Other tribe members elected to follow Ignacio (1828-1913) and resisted the government’s demands. Ignacio thought it unwise to send children to reservation schools or accept land allotments. Instead, he chose to reside on reservation land that was held in common. Most Ute children attended schools with an assimilating agenda that attempted to strip the Utes of their culture. With the inability to live according to their former ways, a sizable number of Utes became dependent on food rations that the government offered in exchange for Ute land. The Indian Organization Act of 1934 attempted to alter the federal government’s attempts to forcibly assimilate the Native Americans into American culture.

Schoolroom recreation. From History Comes Alive at the Southern Ute Museum

While most visitors will probably spend a little more than an hour walking through the permanent exhibit, one could easily take additional time reading through the biography templates, the display signs, and examining the timelines that pinpoint historical events that affected the Ute Tribe’s wellbeing up until modern times. 

Examples of the Ute’s handicrafts, clothing, and language are found throughout the museum. With less than 100 fluent Ute speakers alive today, linguists and tribal leaders have an upward battle to preserve a language that is on the verge of extinction.

Ute clothing. From History Comes Alive at the Southern Ute Museum

Since World War I, the Southern Ute Indians have supported America’s military. In the Northeast Hall Alcove, a Southern Ute Veterans exhibit is a living reminder to the Ute’s dedication, service, and sacrifice to the United States. As an outsider who was born in the second half of the 20th century, it is hard to comprehend the determination of a small number of Native American servicemen who were not recognized as American citizens and did not have the right to vote, but chose to fight on foreign soil to defend America during World War I. The U.S. Congress granted Native Americans full American citizenship in 1924.

In another section of the museum, we strolled through a gallery labeled the Riders of the West: Portraits from Indian Rodeo. This traveling exhibit highlights a selection of Linda MacCannell’s black and white images on loan from the Center of the Southwest Studies at Fort Lewis College in Durango. Wild West rodeo shows became a popular attraction in the early 20th century while Native American rodeos often occurred during tribal cultural events instilling leadership skills and group identity. These images offer a small glimpse into this part of Western Native American culture.

Riders of the West exhibit. From History Comes Alive at the Southern Ute Museum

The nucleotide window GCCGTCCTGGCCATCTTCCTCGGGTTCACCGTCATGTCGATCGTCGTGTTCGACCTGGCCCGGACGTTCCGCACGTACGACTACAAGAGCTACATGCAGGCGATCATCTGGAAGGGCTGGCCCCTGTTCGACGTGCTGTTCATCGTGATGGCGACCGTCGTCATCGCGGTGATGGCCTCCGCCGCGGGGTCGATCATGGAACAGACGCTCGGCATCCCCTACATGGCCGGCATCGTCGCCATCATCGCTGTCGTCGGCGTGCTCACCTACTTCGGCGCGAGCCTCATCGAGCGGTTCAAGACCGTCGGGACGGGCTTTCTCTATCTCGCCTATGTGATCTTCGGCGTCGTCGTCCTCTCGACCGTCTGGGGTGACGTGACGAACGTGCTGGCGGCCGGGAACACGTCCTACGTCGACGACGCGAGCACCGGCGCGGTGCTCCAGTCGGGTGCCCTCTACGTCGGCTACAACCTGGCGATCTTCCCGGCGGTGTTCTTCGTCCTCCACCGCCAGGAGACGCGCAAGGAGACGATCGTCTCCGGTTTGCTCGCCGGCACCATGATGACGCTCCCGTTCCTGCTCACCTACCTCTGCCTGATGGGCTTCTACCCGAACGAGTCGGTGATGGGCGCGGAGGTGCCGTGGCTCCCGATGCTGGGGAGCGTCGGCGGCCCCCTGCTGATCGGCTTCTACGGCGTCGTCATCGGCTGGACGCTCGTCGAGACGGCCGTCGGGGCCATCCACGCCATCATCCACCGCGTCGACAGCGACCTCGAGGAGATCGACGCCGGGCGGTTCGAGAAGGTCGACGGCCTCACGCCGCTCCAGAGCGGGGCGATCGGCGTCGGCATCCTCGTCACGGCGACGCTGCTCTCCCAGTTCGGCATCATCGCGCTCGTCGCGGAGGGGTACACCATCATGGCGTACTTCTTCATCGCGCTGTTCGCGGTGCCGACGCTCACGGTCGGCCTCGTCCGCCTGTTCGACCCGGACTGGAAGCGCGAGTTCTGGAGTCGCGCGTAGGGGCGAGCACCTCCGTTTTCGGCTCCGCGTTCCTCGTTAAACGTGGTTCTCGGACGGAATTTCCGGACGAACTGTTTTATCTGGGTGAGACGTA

On the second floor, we viewed a traveling exhibit that closed near the end of 2018. The Living with Wolves photographic exhibit used oversized photos to illustrate the life of wolves. Jim and Jamie Dutcher, Emmy Award winning filmmakers who documented the lives of wolves in the Sawtooth Pack on the edge of Idaho’s Sawtooth Wilderness, provided the photos and the Rocky Mountain Wolf Project (RMWP) co-sponsored the display. The RMWP has been exploring the option of reintroducing wolves into Colorado. In the 19th century, wolves were a vital part of Colorado’s landscape. According to the exhibit, the last wolf was shot in Colorado in 1945.

From the Living with Wolves exhibit. History Comes Alive at the Southern Ute Museum

This exhibit included descriptions of the history of wolves starting with the fears derived from favorite European fairy tales to New World Folktales. These negative images were contrasted with the wolf’s positive image in Native American culture, where the wolf was always seen as an animal with great wisdom and as a spiritual guide. A chart illustrated how the lack of wolves in Yellowstone National Park from 1926-1995 negatively impacted the park’s ecosystem and how the reintroduction of wolves in 1995 positively affected the region. Through pictures and words, we gained a new appreciation for wolves. 

Due to the museum’s off the beaten path location, many visitors choose not to make a detour. The drive is well worth the time and effort for travelers who would like to learn more about the indigenous people of the Four Corners region.

 

Sandy Bornstein, the History Comes Alive Through Travel Editor for Wandering Educators, has visited more than 40 countries and lived as an international teacher in Bangalore, India. Sandy’s award-winning book, May This Be the Best Year of Your Life, is a resource for people contemplating an expat lifestyle and living outside their comfort zone. Sandy writes about Jewish culture and history, historical sites, family, intergenerational, and active midlife adventures highlighting land and water experiences.

All photos courtesy and copyright Sandy Bornstein.